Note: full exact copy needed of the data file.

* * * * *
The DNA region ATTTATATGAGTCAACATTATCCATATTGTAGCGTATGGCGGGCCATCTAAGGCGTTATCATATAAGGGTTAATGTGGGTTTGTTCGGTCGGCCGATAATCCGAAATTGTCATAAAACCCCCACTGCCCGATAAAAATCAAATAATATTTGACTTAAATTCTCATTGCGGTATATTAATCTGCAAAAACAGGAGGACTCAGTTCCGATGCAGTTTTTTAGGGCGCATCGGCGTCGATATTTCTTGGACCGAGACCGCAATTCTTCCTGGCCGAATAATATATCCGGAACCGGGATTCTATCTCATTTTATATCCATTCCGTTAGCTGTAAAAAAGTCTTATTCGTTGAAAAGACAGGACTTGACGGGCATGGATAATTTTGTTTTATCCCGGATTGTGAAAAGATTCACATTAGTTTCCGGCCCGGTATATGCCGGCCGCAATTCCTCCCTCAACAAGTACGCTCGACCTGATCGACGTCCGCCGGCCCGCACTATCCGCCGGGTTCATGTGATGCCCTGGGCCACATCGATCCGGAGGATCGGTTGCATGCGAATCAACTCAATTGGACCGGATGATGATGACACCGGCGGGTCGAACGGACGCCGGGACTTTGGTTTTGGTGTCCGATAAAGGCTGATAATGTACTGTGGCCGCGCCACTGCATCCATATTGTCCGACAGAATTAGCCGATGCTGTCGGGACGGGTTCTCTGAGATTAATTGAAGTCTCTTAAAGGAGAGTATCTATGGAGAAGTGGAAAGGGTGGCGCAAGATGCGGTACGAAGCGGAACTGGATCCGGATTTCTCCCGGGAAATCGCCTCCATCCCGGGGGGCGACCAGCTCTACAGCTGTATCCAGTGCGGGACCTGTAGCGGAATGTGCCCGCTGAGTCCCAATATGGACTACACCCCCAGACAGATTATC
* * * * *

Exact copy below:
The DNA region ATTTATATGAGTCAACATTATCCATATTGTAGCGTATGGCGGGCCATCTAAGGCGTTATCATATAAGGGTTAATGTGGGTTTGTTCGGTCGGCCGATAATCCGAAATTGTCATAAAACCCCCACTGCCCGATAAAAATCAAATAATATTTGACTTAAATTCTCATTGCGGTATATTAATCTGCAAAAACAGGAGGACTCAGTTCCGATGCAGTTTTTTAGGGCGCATCGGCGTCGATATTTCTTGGACCGAGACCGCAATTCTTCCTGGCCGAATAATATATCCGGAACCGGGATTCTATCTCATTTTATATCCATTCCGTTAGCTGTAAAAAAGTCTTATTCGTTGAAAAGACAGGACTTGACGGGCATGGATAATTTTGTTTTATCCCGGATTGTGAAAAGATTCACATTAGTTTCCGGCCCGGTATATGCCGGCCGCAATTCCTCCCTCAACAAGTACGCTCGACCTGATCGACGTCCGCCGGCCCGCACTATCCGCCGGGTTCATGTGATGCCCTGGGCCACATCGATCCGGAGGATCGGTTGCATGCGAATCAACTCAATTGGACCGGATGATGATGACACCGGCGGGTCGAACGGACGCCGGGACTTTGGTTTTGGTGTCCGATAAAGGCTGATAATGTACTGTGGCCGCGCCACTGCATCCATATTGTCCGACAGAATTAGCCGATGCTGTCGGGACGGGTTCTCTGAGATTAATTGAAGTCTCTTAAAGGAGAGTATCTATGGAGAAGTGGAAAGGGTGGCGCAAGATGCGGTACGAAGCGGAACTGGATCCGGATTTCTCCCGGGAAATCGCCTCCATCCCGGGGGGCGACCAGCTCTACAGCTGTATCCAGTGCGGGACCTGTAGCGGAATGTGCCCGCTGAGTCCCAATATGGACTACACCCCCAGACAGATTATC